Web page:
The “Bruno Principle” of School Finance—Don’t Talk About Total Expenditures
What do the Missouri Department of Elementary and Secondary Education (DESE) and most newspaper reporters have in common? They follow the “Bruno Principle” when it comes to spending on debt and facilities for public education—they don’t talk about total expenditures.
Total expenditures include everything it costs to run a school district, from books and salaries to buildings and debt. It is exactly what it sounds like—total expenditures. Try to find this figure for the state on DESE’s website; I doubt you’ll have much luck.
DESE and the newspaper reporters regularly cite Missouri’s or an individual school district’s current expenditures per pupil. Current expenditures are operating expenses that do not include costs for facilities or debt. DESE readily displays these figures on its website and they are the figures you will see repeated in the media. (While you won’t find the total expenditure per pupil figure on DESE’s website, you can calculate it yourself using DESE data—for 2022 it was $18,683.)
There are good reasons to report current expenditures. For starters, they tell you how much it costs to run the day-to-day business of educating kids in a school district. Moreover, they are more or less consistent over time. Total expenditures may fluctuate when a school district makes a big debt payment or decides to build a new building. Nevertheless, this does not make the total expenditure figure pointless.
Current and total expenditures are each relevant, but they answer different questions. Think of it like this. Can you tell the difference between these two questions:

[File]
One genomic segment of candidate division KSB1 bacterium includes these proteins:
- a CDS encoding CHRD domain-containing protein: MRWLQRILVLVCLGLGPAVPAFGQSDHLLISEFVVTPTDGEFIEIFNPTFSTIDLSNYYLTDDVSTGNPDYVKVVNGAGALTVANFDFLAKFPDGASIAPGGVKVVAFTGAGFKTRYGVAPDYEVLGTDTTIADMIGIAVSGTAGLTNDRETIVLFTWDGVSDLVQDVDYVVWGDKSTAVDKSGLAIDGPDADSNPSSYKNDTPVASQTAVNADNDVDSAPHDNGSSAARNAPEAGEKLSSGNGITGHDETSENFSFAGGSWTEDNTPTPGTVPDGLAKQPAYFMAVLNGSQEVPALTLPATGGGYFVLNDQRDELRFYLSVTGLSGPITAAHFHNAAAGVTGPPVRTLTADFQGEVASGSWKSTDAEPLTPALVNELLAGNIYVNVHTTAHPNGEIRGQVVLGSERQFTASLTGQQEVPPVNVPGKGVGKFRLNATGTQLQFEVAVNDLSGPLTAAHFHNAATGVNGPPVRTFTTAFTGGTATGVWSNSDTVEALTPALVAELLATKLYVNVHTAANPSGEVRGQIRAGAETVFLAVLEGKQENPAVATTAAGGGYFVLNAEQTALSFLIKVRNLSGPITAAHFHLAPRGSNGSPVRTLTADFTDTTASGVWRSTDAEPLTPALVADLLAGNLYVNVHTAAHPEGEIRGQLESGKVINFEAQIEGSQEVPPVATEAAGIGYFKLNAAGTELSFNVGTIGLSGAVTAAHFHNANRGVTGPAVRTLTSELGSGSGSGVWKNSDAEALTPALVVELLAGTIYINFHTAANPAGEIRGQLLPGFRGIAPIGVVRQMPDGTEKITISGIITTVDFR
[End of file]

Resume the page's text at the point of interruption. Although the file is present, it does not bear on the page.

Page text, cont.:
-How much are your housing costs?
-How much does it cost to run your house?
The first question asks how much you are paying for your mortgage or rent and all of your utilities and incidental costs. The second drops the cost of the housing payment. If I want to know how efficient your home is, I might ask that second question. If you are on a budget and I’m trying to help you make sound financial decisions, I’m going to ask the first question.
In the public discussion about school spending, we are only told by DESE, public school officials, and the media about operating expenditures. Taxpayers care about this, but they want to know where all their dollars are going.
It is time to drop the Bruno Principle. It is time to tell Missourians exactly how much their school districts spend (in total) per pupil.
In the interest of promoting transparency, the Show-Me Institute has created a useful data tool: moschoolrankings.org. The site allows you to compare school districts academically. You can also toggle to look at school district finances. Here, you can see how each school district spends your taxpayer dollars.